Republic of

SINGAPORE


Flag

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Coat of Arms

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Location

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President Dr. Tony Tan Keng Yam

Singapore Tony TAN Keng Yam
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Capital
»Singapore

Official Language(s)
»English, Malay, Mandarin, Tamil

Demonym
»Singaporean

Government
»Unitary parliamentary constitutional republic

Area
»718.3 km2 (190th)

Population
»5,469,700 (114th)

GDP (PPP)
»Int$425.251 billion
» Per capita -Int$78,762

GDP (nominal)
»US$297.941 billion (36th)
» Per capita – US$55,182

Currency
»Singapore dollar (SGD)

Time Zone
»SST (UTC+8)

Singapore, officially the Republic of Singapore, is a sovereign city-state and island country in Southeast Asia. It lies off the southern tip of the Malay Peninsula and is 137 kilometres (85 mi) north of the equator.

The country’s territory consists of the diamond-shaped main island, commonly referred to as Singapore Island in English and Pulau Ujong in Malay, and more than 60 significantly smaller islets. Singapore is separated from Peninsular Malaysia by the Straits of Johor to the north, and from Indonesia’s Riau Islands by the Singapore Strait to the south.

The country is highly urbanised, and little of the original vegetation remains. The country’s territory has consistently expanded through land reclamation.

The islands were settled in the second century AD and subsequently belonged to a series of local empires. Modern Singapore was founded in 1819 by Sir Stamford Raffles as a trading post of the East India Company with permission from the Johor Sultanate.

The British obtained sovereignty over the island in 1824, and Singapore became one of the British Straits Settlements in 1826. Occupied by the Japanese during World War II, Singapore became independent from the United Kingdom in 1963 and united with other former British territories to form Malaysia, from which it was expelled two years later through a unanimous act of parliament. Since then, Singapore has developed rapidly, earning recognition as one of the Four Asian Tigers.

The Port of Singapore, one of the world’s five busiest, with the skyline of Singapore in the background.


Today, Singapore has a highly developed market economy, based historically on extended entrepôt trade.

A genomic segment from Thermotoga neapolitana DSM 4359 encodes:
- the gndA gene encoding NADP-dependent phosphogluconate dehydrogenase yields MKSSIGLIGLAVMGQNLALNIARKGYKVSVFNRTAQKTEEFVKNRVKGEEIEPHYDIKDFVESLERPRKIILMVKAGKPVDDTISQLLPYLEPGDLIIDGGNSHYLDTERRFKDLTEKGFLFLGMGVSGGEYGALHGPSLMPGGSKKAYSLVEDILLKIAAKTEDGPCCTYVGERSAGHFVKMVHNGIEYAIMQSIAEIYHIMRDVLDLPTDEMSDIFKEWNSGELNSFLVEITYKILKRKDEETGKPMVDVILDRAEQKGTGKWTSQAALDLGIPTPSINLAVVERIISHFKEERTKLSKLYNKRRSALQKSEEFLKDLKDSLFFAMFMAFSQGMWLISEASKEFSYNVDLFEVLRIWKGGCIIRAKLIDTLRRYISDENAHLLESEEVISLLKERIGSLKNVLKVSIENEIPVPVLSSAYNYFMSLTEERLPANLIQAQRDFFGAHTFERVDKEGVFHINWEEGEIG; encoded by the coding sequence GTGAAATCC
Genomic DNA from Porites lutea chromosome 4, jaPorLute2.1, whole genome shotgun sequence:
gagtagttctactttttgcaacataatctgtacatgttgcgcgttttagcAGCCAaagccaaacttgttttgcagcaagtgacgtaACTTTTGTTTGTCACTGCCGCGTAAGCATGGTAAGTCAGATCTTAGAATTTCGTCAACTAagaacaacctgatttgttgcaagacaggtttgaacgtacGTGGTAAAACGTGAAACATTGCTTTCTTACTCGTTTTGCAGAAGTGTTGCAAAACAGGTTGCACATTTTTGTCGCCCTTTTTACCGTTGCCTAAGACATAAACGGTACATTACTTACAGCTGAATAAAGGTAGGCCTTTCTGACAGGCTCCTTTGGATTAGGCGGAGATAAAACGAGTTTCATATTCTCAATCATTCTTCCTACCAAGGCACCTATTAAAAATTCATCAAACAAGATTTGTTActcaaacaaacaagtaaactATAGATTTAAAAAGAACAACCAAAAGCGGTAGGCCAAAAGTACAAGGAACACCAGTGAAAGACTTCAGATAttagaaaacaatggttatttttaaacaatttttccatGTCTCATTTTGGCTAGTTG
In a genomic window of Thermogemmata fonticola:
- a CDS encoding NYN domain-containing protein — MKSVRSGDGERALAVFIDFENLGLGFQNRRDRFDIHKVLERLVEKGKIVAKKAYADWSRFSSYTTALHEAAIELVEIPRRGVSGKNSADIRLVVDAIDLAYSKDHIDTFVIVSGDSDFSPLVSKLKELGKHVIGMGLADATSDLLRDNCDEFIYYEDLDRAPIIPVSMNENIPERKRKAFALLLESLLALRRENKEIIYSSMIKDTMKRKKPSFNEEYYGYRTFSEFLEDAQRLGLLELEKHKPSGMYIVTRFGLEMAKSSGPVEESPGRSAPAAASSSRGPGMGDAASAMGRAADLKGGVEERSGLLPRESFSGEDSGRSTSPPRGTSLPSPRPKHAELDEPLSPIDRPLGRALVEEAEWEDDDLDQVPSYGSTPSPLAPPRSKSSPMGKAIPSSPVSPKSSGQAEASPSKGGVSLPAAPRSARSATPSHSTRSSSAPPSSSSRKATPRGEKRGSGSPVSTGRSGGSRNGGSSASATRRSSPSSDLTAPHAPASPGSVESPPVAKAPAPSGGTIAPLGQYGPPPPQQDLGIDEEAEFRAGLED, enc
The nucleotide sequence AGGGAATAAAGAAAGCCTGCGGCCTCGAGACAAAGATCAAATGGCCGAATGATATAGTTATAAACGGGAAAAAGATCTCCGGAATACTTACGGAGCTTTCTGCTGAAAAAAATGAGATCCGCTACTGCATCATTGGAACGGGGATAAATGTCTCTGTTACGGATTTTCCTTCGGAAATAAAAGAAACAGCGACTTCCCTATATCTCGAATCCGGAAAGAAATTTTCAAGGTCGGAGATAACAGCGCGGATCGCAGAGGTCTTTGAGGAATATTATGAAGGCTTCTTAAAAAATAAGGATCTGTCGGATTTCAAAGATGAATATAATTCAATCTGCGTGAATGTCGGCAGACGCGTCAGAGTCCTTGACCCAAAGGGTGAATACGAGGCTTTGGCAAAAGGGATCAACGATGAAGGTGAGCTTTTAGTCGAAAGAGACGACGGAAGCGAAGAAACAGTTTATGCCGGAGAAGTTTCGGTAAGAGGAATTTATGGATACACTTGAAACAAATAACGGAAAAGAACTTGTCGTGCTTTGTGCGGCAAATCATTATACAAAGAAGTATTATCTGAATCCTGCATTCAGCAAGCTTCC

Along with Hong Kong, South Korea, and Taiwan, Singapore is one of the original Four Asian Tigers. The Singaporean economy is known as one of the freest, most innovative, most competitive, and most business-friendly.

The 2013 Index of Economic Freedom ranks Singapore as the second freest economy in the world, behind Hong Kong. According to the Corruption Perceptions Index, Singapore is consistently ranked as one of the least corrupt countries in the world, along with New Zealand and the Scandinavian countries.

Singapore is the 14th largest exporter and the 15th largest importer in the world.

The country has the highest trade-to-GDP ratio in the world at 407.9 percent, signifying the importance of trade to its economy. The country is currently the only Asian country to receive AAA credit ratings from all three major credit rating agencies: Standard & Poor’s, Moody’s, Fitch.

Singapore attracts a large amount of foreign investment as a result of its location, corruption-free environment, skilled workforce, low tax rates and advanced infrastructure.

There are more than 7,000 multinational corporations from the United States, Japan, and Europe in Singapore.

There are also approximately 1,500 companies from China and a similar number from India.

Foreign firms are found in almost all sectors of the country’s economy. Singapore is also the second-largest foreign investor in India. Roughly 44 percent of the Singaporean workforce is made up of non-Singaporeans.